Set during the cold war in the mid-1960's, this is a medical novel set in the middle east. It is combination travelogue and thriller, including a plot to blow up the world.
This manuscript was written by my father in the late 1960’s. Based on letters between he and his editor in New York, the manuscript neared completion in 1968. However, with attempts at two slightly different endings and a number of changes requested by the editor, my father gave up on the book and it never saw the light of day. When moving my parents from their apartment and the late 1990’s, I found carbon copies of the manuscript along with copies of the letters between my father and his editor. I put them away with the intention of someday perhaps seeing it to conclusion.
When I retired in April of this year, I decided to resurrect the manuscript with an eye toward possibly printing a few copies. This has now become possible through the latest in technology. The first objective was to convert the carbon copies into computer text such that it could be edited and eventually printed. This was no easy task, as the carbons were of very poor quality, with the result that my scanner and OCR software made lots of mistakes that had to be corrected by hand (I think I got most of them, but you never know…). I was particularly excited when I found Blurb and downloaded their bookmaking software. As it turned out translation of the text into their system was laborious as well. However, the result is really quite cool.
Those of you who knew my father will recognize him in this manuscript, which is a combination of travelogue, international thriller/spy story and medical novel. I don’t know how many of the places in the Middle East described in detail in the book were places actually visited by him and I am not sure if he ever participated in a State Department lecture series like the one he describes in these pages. Perhaps you could shed some light on this. At any rate, while I was sorely tempted to apply my own editing to the manuscript, I decided to leave the bulk of it in its original form, for I suspect it does provide insight into things he did and opinions he held – some quite strongly as you will see.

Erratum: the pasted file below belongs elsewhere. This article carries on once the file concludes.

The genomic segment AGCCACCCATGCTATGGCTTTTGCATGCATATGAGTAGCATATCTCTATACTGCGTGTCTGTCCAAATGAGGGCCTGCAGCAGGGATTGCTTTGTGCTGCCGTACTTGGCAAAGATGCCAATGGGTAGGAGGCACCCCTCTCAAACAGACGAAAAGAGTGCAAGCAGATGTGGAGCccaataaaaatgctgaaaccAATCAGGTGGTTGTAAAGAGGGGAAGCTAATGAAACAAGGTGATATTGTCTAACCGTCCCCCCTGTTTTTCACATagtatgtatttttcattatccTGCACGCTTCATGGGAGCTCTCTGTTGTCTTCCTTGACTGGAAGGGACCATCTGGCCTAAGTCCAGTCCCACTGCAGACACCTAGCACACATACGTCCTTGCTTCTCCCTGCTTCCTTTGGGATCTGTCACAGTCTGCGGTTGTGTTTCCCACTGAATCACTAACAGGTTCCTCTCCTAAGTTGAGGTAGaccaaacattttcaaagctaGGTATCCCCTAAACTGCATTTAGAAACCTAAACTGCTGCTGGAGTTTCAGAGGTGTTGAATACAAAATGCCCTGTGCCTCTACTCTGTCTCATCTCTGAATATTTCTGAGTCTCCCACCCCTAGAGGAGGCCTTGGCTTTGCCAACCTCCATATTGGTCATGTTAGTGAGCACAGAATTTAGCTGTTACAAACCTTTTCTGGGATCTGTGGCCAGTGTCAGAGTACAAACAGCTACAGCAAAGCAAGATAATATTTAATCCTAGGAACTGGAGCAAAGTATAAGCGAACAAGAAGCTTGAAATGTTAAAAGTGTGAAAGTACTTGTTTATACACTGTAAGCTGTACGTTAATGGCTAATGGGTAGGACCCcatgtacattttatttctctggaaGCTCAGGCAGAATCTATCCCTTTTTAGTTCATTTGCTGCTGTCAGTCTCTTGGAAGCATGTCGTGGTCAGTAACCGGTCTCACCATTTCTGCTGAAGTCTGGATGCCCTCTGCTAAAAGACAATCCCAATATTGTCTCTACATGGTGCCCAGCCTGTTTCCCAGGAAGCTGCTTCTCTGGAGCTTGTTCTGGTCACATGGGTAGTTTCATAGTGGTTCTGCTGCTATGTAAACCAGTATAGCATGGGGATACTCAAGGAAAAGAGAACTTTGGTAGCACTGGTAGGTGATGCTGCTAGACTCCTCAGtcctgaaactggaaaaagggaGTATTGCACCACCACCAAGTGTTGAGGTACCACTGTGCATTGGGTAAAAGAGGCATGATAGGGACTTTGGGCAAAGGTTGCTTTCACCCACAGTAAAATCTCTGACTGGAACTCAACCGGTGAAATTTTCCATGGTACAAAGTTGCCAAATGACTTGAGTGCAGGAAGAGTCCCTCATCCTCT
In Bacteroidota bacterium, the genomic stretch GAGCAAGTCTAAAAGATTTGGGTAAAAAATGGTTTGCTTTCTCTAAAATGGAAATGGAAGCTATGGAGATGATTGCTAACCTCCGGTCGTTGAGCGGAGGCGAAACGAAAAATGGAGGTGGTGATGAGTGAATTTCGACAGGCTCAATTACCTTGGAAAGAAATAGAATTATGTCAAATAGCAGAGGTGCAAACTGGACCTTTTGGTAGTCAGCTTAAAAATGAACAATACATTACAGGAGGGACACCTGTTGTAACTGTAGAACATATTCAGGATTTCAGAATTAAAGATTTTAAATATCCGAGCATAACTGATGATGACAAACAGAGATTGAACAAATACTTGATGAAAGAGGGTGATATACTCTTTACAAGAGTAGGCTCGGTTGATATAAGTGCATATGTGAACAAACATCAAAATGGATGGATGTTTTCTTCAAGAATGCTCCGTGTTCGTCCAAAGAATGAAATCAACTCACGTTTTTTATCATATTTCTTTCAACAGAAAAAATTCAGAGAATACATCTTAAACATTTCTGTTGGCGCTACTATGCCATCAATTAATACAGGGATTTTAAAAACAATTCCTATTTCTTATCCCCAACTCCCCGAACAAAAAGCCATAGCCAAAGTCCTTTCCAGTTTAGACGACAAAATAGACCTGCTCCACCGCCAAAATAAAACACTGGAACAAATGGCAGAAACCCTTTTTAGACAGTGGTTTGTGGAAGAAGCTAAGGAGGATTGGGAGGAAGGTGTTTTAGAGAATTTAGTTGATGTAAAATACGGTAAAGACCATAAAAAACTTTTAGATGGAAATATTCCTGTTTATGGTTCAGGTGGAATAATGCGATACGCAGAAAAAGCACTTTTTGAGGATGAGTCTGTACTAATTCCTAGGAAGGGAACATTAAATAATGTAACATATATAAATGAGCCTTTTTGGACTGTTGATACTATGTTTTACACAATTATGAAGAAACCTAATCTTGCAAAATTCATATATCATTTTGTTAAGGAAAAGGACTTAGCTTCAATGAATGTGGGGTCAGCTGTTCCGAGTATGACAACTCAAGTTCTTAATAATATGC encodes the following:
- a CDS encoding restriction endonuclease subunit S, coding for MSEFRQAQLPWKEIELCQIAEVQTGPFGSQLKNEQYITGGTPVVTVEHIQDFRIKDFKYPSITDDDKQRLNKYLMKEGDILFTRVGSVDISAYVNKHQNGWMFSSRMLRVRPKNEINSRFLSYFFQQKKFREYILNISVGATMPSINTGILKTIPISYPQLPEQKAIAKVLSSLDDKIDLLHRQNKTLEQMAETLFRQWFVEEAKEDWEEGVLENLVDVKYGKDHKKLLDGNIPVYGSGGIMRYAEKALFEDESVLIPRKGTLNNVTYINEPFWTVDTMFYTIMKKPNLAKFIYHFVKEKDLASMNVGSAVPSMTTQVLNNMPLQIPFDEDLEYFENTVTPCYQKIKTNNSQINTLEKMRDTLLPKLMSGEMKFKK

However, I gave up on his version when I came to the original endings, both of which were, in my opinion, terrible. They were abrupt and unfinished and most importantly, left our hero, Dr Wallace alone and heartsick, having lost the woman with whom he fell in love. Frankly, the poor guy was left a mess and I couldn’t stand it. So you will find new sections in Chapters XI through XIII that follow the trail of our heroine and a new Chapter XIV, entirely added by me, in which the guy gets the girl and in typical Bond fashion, they are last seen making love in the bunk of a sailboat. Please forgive the liberties I have taken with this, but also please trust that from my point of view at least, this ending is much more satisfying.
I hope you enjoy this glimpse into the life of my father as much as I have enjoyed bringing it to fruition, such as it is: Flight to Oblivion by Robert Frazer (the pen name he used in the manuscript).
I am a neuroscientist by training and spent the first 20 years of my career doing brain research. I then went into higher education administration and health care delivery.
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